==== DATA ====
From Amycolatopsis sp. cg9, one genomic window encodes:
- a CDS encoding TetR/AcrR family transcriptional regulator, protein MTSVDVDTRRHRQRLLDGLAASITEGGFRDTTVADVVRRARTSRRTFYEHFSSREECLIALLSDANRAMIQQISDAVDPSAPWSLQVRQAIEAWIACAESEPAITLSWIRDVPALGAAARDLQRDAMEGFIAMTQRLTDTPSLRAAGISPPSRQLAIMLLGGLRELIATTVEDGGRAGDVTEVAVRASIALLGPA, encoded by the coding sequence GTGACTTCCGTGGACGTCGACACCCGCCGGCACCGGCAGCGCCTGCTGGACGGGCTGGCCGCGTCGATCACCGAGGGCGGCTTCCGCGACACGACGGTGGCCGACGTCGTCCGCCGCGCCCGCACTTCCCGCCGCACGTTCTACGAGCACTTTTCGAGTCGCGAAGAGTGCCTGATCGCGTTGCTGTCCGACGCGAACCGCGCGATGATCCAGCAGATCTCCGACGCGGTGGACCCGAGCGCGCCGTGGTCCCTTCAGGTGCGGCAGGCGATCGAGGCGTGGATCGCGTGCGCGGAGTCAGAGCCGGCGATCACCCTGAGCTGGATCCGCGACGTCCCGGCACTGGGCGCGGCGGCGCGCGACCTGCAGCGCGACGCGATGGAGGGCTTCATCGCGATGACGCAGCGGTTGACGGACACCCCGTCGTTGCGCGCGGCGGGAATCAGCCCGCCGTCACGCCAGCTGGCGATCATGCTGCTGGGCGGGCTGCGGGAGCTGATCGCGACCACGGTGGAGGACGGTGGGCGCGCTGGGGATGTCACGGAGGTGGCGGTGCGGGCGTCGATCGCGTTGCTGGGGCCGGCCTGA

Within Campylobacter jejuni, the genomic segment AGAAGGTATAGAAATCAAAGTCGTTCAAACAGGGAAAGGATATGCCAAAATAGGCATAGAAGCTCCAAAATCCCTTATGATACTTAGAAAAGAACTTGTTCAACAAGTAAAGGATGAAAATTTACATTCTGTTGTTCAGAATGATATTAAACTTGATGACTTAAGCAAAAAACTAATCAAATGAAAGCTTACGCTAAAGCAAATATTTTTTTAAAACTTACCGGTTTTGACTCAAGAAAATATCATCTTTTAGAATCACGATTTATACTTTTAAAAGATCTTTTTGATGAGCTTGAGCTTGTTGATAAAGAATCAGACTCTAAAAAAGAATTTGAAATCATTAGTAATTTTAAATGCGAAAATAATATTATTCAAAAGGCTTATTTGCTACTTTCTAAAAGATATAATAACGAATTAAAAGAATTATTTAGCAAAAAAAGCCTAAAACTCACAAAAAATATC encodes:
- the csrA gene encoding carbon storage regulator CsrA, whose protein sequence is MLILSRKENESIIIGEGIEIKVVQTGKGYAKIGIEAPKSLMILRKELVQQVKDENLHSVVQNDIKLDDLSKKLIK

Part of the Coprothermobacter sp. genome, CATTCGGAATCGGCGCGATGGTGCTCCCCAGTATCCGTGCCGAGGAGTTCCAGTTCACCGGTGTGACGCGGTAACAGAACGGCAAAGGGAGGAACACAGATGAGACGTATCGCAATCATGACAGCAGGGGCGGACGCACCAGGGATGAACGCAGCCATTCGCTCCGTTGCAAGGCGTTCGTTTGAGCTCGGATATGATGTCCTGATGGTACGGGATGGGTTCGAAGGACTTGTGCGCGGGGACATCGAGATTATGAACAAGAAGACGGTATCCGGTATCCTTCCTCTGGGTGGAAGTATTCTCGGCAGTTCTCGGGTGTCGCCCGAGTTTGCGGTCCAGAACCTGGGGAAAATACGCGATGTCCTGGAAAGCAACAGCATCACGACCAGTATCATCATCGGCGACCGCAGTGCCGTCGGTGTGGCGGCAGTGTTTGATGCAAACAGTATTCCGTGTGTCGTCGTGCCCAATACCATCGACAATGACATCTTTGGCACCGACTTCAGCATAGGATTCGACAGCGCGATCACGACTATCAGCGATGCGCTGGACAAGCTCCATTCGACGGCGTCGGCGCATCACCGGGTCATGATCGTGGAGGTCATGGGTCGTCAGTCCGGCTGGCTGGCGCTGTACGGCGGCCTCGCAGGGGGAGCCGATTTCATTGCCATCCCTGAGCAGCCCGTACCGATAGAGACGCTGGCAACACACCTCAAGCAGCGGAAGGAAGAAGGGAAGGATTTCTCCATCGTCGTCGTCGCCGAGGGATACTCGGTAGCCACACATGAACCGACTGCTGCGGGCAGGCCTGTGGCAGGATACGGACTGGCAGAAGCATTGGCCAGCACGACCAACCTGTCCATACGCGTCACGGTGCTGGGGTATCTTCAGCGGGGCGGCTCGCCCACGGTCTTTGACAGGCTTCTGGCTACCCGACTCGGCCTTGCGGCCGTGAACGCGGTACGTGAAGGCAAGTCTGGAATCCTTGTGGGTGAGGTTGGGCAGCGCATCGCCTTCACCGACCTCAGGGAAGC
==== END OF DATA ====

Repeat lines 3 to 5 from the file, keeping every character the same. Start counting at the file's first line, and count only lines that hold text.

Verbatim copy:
Within Campylobacter jejuni, the genomic segment AGAAGGTATAGAAATCAAAGTCGTTCAAACAGGGAAAGGATATGCCAAAATAGGCATAGAAGCTCCAAAATCCCTTATGATACTTAGAAAAGAACTTGTTCAACAAGTAAAGGATGAAAATTTACATTCTGTTGTTCAGAATGATATTAAACTTGATGACTTAAGCAAAAAACTAATCAAATGAAAGCTTACGCTAAAGCAAATATTTTTTTAAAACTTACCGGTTTTGACTCAAGAAAATATCATCTTTTAGAATCACGATTTATACTTTTAAAAGATCTTTTTGATGAGCTTGAGCTTGTTGATAAAGAATCAGACTCTAAAAAAGAATTTGAAATCATTAGTAATTTTAAATGCGAAAATAATATTATTCAAAAGGCTTATTTGCTACTTTCTAAAAGATATAATAACGAATTAAAAGAATTATTTAGCAAAAAAAGCCTAAAACTCACAAAAAATATC encodes:
- the csrA gene encoding carbon storage regulator CsrA, whose protein sequence is MLILSRKENESIIIGEGIEIKVVQTGKGYAKIGIEAPKSLMILRKELVQQVKDENLHSVVQNDIKLDDLSKKLIK

Part of the Coprothermobacter sp. genome, CATTCGGAATCGGCGCGATGGTGCTCCCCAGTATCCGTGCCGAGGAGTTCCAGTTCACCGGTGTGACGCGGTAACAGAACGGCAAAGGGAGGAACACAGATGAGACGTATCGCAATCATGACAGCAGGGGCGGACGCACCAGGGATGAACGCAGCCATTCGCTCCGTTGCAAGGCGTTCGTTTGAGCTCGGATATGATGTCCTGATGGTACGGGATGGGTTCGAAGGACTTGTGCGCGGGGACATCGAGATTATGAACAAGAAGACGGTATCCGGTATCCTTCCTCTGGGTGGAAGTATTCTCGGCAGTTCTCGGGTGTCGCCCGAGTTTGCGGTCCAGAACCTGGGGAAAATACGCGATGTCCTGGAAAGCAACAGCATCACGACCAGTATCATCATCGGCGACCGCAGTGCCGTCGGTGTGGCGGCAGTGTTTGATGCAAACAGTATTCCGTGTGTCGTCGTGCCCAATACCATCGACAATGACATCTTTGGCACCGACTTCAGCATAGGATTCGACAGCGCGATCACGACTATCAGCGATGCGCTGGACAAGCTCCATTCGACGGCGTCGGCGCATCACCGGGTCATGATCGTGGAGGTCATGGGTCGTCAGTCCGGCTGGCTGGCGCTGTACGGCGGCCTCGCAGGGGGAGCCGATTTCATTGCCATCCCTGAGCAGCCCGTACCGATAGAGACGCTGGCAACACACCTCAAGCAGCGGAAGGAAGAAGGGAAGGATTTCTCCATCGTCGTCGTCGCCGAGGGATACTCGGTAGCCACACATGAACCGACTGCTGCGGGCAGGCCTGTGGCAGGATACGGACTGGCAGAAGCATTGGCCAGCACGACCAACCTGTCCATACGCGTCACGGTGCTGGGGTATCTTCAGCGGGGCGGCTCGCCCACGGTCTTTGACAGGCTTCTGGCTACCCGACTCGGCCTTGCGGCCGTGAACGCGGTACGTGAAGGCAAGTCTGGAATCCTTGTGGGTGAGGTTGGGCAGCGCATCGCCTTCACCGACCTCAGGGAAGC